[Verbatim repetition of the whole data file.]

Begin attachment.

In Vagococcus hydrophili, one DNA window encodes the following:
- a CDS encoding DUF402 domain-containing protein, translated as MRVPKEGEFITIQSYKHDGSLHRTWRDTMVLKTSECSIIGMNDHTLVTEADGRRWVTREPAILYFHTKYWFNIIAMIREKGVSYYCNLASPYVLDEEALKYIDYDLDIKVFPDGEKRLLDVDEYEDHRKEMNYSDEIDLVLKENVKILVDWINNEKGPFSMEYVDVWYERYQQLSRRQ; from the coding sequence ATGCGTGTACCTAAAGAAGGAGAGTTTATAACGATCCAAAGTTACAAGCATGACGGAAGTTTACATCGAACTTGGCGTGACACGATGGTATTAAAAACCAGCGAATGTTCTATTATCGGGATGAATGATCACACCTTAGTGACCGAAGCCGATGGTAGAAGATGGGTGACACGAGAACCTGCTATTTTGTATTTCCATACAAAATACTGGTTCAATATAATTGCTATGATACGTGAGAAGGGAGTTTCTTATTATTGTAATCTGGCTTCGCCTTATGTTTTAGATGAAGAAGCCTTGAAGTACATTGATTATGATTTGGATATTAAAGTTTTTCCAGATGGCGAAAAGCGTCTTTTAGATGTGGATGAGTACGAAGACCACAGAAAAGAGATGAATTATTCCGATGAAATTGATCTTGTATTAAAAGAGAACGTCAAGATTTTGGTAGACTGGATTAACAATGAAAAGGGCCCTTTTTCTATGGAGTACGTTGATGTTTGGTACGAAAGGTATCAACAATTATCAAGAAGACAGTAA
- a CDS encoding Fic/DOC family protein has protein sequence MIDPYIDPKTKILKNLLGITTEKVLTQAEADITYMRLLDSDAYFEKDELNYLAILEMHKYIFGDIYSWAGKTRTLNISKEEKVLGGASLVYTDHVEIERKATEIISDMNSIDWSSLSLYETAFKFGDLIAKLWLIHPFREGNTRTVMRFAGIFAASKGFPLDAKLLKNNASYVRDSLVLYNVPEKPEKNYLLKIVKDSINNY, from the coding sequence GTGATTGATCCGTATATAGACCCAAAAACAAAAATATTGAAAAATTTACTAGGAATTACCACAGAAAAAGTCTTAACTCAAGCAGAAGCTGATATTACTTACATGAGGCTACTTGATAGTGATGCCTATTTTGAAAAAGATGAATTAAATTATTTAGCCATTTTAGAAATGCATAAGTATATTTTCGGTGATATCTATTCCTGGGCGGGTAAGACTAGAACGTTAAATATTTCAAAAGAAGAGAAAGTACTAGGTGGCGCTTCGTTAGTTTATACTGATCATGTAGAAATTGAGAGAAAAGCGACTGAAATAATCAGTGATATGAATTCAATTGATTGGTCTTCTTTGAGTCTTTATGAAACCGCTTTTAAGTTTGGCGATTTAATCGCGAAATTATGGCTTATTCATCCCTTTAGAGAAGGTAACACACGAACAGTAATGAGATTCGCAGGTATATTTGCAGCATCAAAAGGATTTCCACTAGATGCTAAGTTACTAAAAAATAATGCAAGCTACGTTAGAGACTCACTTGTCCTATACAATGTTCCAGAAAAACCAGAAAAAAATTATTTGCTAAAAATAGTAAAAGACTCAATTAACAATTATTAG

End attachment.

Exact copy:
In Vagococcus hydrophili, one DNA window encodes the following:
- a CDS encoding DUF402 domain-containing protein, translated as MRVPKEGEFITIQSYKHDGSLHRTWRDTMVLKTSECSIIGMNDHTLVTEADGRRWVTREPAILYFHTKYWFNIIAMIREKGVSYYCNLASPYVLDEEALKYIDYDLDIKVFPDGEKRLLDVDEYEDHRKEMNYSDEIDLVLKENVKILVDWINNEKGPFSMEYVDVWYERYQQLSRRQ; from the coding sequence ATGCGTGTACCTAAAGAAGGAGAGTTTATAACGATCCAAAGTTACAAGCATGACGGAAGTTTACATCGAACTTGGCGTGACACGATGGTATTAAAAACCAGCGAATGTTCTATTATCGGGATGAATGATCACACCTTAGTGACCGAAGCCGATGGTAGAAGATGGGTGACACGAGAACCTGCTATTTTGTATTTCCATACAAAATACTGGTTCAATATAATTGCTATGATACGTGAGAAGGGAGTTTCTTATTATTGTAATCTGGCTTCGCCTTATGTTTTAGATGAAGAAGCCTTGAAGTACATTGATTATGATTTGGATATTAAAGTTTTTCCAGATGGCGAAAAGCGTCTTTTAGATGTGGATGAGTACGAAGACCACAGAAAAGAGATGAATTATTCCGATGAAATTGATCTTGTATTAAAAGAGAACGTCAAGATTTTGGTAGACTGGATTAACAATGAAAAGGGCCCTTTTTCTATGGAGTACGTTGATGTTTGGTACGAAAGGTATCAACAATTATCAAGAAGACAGTAA
- a CDS encoding Fic/DOC family protein has protein sequence MIDPYIDPKTKILKNLLGITTEKVLTQAEADITYMRLLDSDAYFEKDELNYLAILEMHKYIFGDIYSWAGKTRTLNISKEEKVLGGASLVYTDHVEIERKATEIISDMNSIDWSSLSLYETAFKFGDLIAKLWLIHPFREGNTRTVMRFAGIFAASKGFPLDAKLLKNNASYVRDSLVLYNVPEKPEKNYLLKIVKDSINNY, from the coding sequence GTGATTGATCCGTATATAGACCCAAAAACAAAAATATTGAAAAATTTACTAGGAATTACCACAGAAAAAGTCTTAACTCAAGCAGAAGCTGATATTACTTACATGAGGCTACTTGATAGTGATGCCTATTTTGAAAAAGATGAATTAAATTATTTAGCCATTTTAGAAATGCATAAGTATATTTTCGGTGATATCTATTCCTGGGCGGGTAAGACTAGAACGTTAAATATTTCAAAAGAAGAGAAAGTACTAGGTGGCGCTTCGTTAGTTTATACTGATCATGTAGAAATTGAGAGAAAAGCGACTGAAATAATCAGTGATATGAATTCAATTGATTGGTCTTCTTTGAGTCTTTATGAAACCGCTTTTAAGTTTGGCGATTTAATCGCGAAATTATGGCTTATTCATCCCTTTAGAGAAGGTAACACACGAACAGTAATGAGATTCGCAGGTATATTTGCAGCATCAAAAGGATTTCCACTAGATGCTAAGTTACTAAAAAATAATGCAAGCTACGTTAGAGACTCACTTGTCCTATACAATGTTCCAGAAAAACCAGAAAAAAATTATTTGCTAAAAATAGTAAAAGACTCAATTAACAATTATTAG